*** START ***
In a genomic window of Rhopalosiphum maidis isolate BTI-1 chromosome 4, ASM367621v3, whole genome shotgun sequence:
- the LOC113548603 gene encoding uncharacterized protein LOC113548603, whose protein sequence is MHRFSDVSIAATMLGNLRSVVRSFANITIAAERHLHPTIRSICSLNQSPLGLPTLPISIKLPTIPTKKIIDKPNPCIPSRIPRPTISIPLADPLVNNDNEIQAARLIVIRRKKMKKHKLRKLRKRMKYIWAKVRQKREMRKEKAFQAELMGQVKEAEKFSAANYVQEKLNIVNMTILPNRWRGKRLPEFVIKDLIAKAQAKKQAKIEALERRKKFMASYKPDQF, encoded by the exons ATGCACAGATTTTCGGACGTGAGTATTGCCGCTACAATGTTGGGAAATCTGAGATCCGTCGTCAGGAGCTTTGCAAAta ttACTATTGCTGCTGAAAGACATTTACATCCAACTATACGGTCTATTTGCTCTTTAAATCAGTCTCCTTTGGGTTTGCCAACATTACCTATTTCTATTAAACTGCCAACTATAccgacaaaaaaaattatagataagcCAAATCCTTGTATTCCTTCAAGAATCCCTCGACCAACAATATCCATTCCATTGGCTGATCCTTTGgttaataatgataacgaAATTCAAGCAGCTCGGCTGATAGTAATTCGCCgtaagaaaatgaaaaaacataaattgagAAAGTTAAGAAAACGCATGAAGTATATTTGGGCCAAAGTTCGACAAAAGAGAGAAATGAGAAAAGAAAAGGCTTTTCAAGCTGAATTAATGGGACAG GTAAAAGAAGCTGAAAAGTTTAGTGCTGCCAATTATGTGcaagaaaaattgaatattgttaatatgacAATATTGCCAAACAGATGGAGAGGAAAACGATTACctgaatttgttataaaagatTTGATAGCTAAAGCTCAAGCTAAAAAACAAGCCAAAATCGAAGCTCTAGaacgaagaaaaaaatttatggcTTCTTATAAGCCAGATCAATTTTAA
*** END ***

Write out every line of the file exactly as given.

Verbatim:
In a genomic window of Rhopalosiphum maidis isolate BTI-1 chromosome 4, ASM367621v3, whole genome shotgun sequence:
- the LOC113548603 gene encoding uncharacterized protein LOC113548603, whose protein sequence is MHRFSDVSIAATMLGNLRSVVRSFANITIAAERHLHPTIRSICSLNQSPLGLPTLPISIKLPTIPTKKIIDKPNPCIPSRIPRPTISIPLADPLVNNDNEIQAARLIVIRRKKMKKHKLRKLRKRMKYIWAKVRQKREMRKEKAFQAELMGQVKEAEKFSAANYVQEKLNIVNMTILPNRWRGKRLPEFVIKDLIAKAQAKKQAKIEALERRKKFMASYKPDQF, encoded by the exons ATGCACAGATTTTCGGACGTGAGTATTGCCGCTACAATGTTGGGAAATCTGAGATCCGTCGTCAGGAGCTTTGCAAAta ttACTATTGCTGCTGAAAGACATTTACATCCAACTATACGGTCTATTTGCTCTTTAAATCAGTCTCCTTTGGGTTTGCCAACATTACCTATTTCTATTAAACTGCCAACTATAccgacaaaaaaaattatagataagcCAAATCCTTGTATTCCTTCAAGAATCCCTCGACCAACAATATCCATTCCATTGGCTGATCCTTTGgttaataatgataacgaAATTCAAGCAGCTCGGCTGATAGTAATTCGCCgtaagaaaatgaaaaaacataaattgagAAAGTTAAGAAAACGCATGAAGTATATTTGGGCCAAAGTTCGACAAAAGAGAGAAATGAGAAAAGAAAAGGCTTTTCAAGCTGAATTAATGGGACAG GTAAAAGAAGCTGAAAAGTTTAGTGCTGCCAATTATGTGcaagaaaaattgaatattgttaatatgacAATATTGCCAAACAGATGGAGAGGAAAACGATTACctgaatttgttataaaagatTTGATAGCTAAAGCTCAAGCTAAAAAACAAGCCAAAATCGAAGCTCTAGaacgaagaaaaaaatttatggcTTCTTATAAGCCAGATCAATTTTAA